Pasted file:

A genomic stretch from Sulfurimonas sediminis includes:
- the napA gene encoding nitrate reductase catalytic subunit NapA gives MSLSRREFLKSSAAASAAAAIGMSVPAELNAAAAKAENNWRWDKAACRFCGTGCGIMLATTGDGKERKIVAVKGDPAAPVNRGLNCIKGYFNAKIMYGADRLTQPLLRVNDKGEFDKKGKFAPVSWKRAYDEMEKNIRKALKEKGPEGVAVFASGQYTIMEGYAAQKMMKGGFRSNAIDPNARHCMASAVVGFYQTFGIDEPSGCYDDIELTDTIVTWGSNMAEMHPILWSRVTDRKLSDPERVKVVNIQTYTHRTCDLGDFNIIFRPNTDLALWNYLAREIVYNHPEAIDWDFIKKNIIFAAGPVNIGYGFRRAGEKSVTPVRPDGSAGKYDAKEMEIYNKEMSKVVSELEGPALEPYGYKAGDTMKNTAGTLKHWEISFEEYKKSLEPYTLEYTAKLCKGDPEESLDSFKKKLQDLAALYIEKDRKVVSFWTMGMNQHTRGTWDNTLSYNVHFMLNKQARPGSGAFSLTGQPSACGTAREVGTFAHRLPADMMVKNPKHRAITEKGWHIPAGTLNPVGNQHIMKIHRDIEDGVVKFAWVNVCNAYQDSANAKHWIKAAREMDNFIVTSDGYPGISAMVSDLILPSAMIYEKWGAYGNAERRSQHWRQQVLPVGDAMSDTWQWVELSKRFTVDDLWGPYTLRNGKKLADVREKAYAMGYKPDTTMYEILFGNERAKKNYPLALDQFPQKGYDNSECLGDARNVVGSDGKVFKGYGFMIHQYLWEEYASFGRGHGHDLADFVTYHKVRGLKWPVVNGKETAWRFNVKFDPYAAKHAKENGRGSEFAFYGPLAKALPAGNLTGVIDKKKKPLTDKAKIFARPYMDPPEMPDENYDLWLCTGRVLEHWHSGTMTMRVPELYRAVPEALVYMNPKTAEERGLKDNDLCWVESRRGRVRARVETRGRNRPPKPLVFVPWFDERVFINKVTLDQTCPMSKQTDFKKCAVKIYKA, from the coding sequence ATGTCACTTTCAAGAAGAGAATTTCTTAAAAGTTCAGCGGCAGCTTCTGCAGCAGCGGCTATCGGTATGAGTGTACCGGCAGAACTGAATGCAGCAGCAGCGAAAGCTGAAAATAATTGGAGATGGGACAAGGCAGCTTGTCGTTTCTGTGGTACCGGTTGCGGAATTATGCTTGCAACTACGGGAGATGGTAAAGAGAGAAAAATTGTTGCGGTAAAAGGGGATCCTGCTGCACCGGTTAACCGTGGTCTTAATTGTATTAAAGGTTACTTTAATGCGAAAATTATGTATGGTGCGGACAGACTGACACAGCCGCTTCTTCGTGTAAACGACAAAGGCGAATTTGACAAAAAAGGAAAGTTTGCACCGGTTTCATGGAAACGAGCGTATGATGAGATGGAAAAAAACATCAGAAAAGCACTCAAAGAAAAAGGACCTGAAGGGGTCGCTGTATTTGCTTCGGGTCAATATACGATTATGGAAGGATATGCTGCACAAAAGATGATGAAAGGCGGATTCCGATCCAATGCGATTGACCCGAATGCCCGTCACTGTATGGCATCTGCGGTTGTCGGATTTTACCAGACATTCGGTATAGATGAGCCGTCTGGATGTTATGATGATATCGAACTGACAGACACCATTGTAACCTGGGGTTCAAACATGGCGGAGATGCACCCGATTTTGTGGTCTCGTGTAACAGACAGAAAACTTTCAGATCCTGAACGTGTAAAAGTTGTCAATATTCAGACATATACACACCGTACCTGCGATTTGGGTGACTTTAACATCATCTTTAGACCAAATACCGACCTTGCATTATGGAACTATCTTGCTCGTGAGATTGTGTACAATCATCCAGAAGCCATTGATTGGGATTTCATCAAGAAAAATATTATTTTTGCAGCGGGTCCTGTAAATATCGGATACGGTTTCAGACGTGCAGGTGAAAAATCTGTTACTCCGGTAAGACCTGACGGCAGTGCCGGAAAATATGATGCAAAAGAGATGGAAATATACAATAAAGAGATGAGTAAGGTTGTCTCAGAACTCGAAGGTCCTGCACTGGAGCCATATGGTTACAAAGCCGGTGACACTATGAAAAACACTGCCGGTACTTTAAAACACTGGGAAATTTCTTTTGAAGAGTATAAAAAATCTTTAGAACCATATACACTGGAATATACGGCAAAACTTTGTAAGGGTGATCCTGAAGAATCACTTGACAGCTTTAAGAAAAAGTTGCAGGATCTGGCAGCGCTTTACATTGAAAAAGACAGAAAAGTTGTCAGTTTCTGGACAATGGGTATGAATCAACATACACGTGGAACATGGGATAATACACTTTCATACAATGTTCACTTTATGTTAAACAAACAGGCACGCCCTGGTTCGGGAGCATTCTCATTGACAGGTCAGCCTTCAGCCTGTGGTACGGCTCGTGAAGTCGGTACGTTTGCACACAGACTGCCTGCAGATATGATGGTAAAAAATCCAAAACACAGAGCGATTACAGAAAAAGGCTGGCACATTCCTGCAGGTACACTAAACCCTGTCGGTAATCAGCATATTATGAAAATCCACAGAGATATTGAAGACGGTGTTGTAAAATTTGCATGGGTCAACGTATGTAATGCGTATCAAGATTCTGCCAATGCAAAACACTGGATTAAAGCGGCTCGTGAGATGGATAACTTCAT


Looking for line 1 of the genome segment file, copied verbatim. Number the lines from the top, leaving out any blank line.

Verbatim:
A genomic stretch from Sulfurimonas sediminis includes: